Competition in Durable Goods Markets: The Strategic Consequences of Leasing and Selling
In marketing durable goods, manufacturers use varying degrees of leasing and selling to consumers, e.g., cars, photo-copiers, personal computers, airplanes, etc. The question that this raises is whether the distinction between leases and sales is simply one of price, or whether the proportion of leases and sales effects a firm's ability to compete in the market. In this paper we use two approaches to argue that leasing and selling create strategic consequences that extend beyond prices. First, we develop a stylized theoretical model that shows that the optimal proportion of leases and sales depends on the competitiveness of the market and on the inherent reliability of the firm's product. And second, we find support for the implications of our theoretical model with data from the automobile industry. The U.S. automobile industry has seen a large increase in leasing over the last five years. However, the extent to which leasing has been embraced varies widely across manufacturers. For example, in 1993 the sport utility segment had the following lease percentages: Ford Explorer, 29%; Jeep Grand Cherokee, 24%; Toyota 4-Runner, 11%; and Chevrolet Blazer, 9%. In addition, manufacturers often vary lease percentages across models. For example, in 1993 Ford leased 22% of its Crown Victoria model, 35% of its Taurus model, and 42% of its Probe model. A popular argument for why we see these differences is that higher priced cars are leased more often because leasing makes them more “affordable.” However, this rationale is not compelling in the face of our data. For example, the Ford Probe was priced significantly lower than the Crown Victoria and yet it was leased almost twice as often. To develop a better understanding of why we observe differences in the proportion of leasing, we develop a two-period model of a duopoly in which each manufacturer chooses its optimal quantity and the fraction of units it wants to lease. We find that in equilibrium neither firm leases all its units—either they use a mix of leasing and selling or they use only selling. Our analysis suggests that the fraction of leased cars decreases as the manufacturers' products become more similar and the competition between them increases. The intuition for this result is that a higher fraction of leases puts the firm at a competitive disadvantage in the future. This occurs because, unlike firms that sell their product, firms that lease are at a price disadvantage. Another important finding in this paper is that the extent of leasing chosen by a manufacturer depends on the reliability of its product. In particular, all else being equal, the lower a product's reliability, the lower its proportion of leases. Within the context of the automobile industry, this suggests that more expensive cars may be leased more often because they are of higher quality and not necessarily because they are more expensive. Finally, we test the implications of our theoretical model with data from the U.S. automobile market. In particular, for 1993 model year cars, we develop a measure of reliability using data from . In addition, we develop a measure of the extent of competition in each segment of the automobile market. We support our hypotheses by finding that the extent to which a car model is leased depends strongly on its predicted reliability and on the competitive intensity within the segment.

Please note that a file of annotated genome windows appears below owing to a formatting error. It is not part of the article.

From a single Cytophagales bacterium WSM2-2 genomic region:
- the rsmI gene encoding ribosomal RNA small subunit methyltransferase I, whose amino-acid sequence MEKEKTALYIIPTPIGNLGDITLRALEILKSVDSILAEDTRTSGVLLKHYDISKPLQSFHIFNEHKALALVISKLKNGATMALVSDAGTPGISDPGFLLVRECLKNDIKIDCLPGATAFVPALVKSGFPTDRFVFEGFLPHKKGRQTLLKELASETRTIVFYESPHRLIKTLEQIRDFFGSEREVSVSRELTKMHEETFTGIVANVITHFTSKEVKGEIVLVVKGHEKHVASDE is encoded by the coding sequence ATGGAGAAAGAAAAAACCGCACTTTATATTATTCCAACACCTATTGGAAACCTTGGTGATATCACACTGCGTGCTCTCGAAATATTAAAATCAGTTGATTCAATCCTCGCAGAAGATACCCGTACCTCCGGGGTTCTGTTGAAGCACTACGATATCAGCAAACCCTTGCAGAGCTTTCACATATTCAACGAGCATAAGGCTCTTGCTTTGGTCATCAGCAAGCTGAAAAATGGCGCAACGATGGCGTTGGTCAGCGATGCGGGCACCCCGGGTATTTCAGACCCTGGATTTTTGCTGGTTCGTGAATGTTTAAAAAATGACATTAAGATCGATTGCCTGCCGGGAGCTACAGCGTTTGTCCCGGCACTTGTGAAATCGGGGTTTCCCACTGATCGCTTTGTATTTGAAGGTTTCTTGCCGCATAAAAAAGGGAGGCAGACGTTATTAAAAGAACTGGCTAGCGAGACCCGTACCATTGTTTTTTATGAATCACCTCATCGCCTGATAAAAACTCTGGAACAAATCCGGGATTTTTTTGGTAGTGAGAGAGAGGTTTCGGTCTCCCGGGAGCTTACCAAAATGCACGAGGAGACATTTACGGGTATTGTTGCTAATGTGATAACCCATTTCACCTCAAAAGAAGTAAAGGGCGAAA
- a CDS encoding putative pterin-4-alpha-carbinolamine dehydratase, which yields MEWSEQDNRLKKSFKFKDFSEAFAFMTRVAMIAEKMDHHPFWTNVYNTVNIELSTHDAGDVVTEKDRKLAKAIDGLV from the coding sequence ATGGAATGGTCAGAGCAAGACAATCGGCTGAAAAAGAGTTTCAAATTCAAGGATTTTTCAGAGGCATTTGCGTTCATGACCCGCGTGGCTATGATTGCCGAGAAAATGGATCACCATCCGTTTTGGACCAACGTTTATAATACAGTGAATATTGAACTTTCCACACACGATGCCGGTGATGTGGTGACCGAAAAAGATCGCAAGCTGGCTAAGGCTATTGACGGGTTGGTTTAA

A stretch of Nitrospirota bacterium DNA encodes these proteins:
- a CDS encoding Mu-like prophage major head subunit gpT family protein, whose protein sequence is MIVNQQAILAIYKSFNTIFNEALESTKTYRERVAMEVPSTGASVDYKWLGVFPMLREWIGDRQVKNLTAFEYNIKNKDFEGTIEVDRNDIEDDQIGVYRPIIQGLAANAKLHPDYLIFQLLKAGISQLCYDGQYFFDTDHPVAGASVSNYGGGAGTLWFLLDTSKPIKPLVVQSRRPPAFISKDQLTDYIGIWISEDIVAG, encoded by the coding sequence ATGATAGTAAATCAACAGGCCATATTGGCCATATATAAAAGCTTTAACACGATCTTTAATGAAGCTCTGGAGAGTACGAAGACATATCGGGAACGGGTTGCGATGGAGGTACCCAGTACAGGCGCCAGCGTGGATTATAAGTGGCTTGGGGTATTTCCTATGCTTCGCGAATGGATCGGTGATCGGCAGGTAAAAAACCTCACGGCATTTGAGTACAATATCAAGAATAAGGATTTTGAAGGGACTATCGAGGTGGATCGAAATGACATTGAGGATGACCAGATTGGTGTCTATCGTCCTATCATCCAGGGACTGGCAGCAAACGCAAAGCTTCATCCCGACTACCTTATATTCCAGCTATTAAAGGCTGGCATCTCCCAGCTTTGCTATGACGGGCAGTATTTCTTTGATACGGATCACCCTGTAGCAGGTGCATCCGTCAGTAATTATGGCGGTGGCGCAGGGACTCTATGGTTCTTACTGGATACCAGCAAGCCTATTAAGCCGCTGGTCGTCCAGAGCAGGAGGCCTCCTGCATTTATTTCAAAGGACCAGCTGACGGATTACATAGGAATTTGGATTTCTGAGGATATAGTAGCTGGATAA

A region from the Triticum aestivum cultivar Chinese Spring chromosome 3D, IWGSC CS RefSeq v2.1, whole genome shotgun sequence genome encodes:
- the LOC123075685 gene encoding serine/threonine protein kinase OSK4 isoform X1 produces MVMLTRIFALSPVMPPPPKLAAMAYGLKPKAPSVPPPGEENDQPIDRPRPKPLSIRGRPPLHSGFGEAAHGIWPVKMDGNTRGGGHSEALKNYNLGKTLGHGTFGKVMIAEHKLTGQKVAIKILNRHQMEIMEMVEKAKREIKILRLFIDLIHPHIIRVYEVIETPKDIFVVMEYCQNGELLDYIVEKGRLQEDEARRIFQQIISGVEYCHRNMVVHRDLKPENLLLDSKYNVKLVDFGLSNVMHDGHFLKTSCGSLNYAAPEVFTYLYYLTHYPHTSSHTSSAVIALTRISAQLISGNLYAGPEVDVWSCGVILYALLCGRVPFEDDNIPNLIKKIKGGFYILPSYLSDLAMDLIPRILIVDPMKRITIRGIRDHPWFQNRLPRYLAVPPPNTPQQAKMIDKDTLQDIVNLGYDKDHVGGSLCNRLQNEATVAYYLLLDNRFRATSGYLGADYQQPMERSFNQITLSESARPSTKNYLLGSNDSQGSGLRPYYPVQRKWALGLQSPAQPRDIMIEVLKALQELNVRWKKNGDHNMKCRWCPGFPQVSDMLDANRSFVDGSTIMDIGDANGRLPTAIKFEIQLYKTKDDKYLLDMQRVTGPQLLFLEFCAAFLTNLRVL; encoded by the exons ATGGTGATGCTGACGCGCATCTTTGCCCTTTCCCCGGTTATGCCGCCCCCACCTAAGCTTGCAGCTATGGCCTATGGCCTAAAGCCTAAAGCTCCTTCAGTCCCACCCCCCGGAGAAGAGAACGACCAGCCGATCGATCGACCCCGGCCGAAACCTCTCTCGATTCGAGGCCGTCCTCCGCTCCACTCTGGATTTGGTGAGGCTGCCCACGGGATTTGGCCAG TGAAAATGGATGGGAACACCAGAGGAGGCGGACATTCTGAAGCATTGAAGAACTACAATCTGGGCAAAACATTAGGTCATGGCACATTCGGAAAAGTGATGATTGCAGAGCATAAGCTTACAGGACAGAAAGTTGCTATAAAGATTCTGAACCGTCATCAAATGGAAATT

Volume (Year): 18 (1999)
Issue (Month): 1 ()
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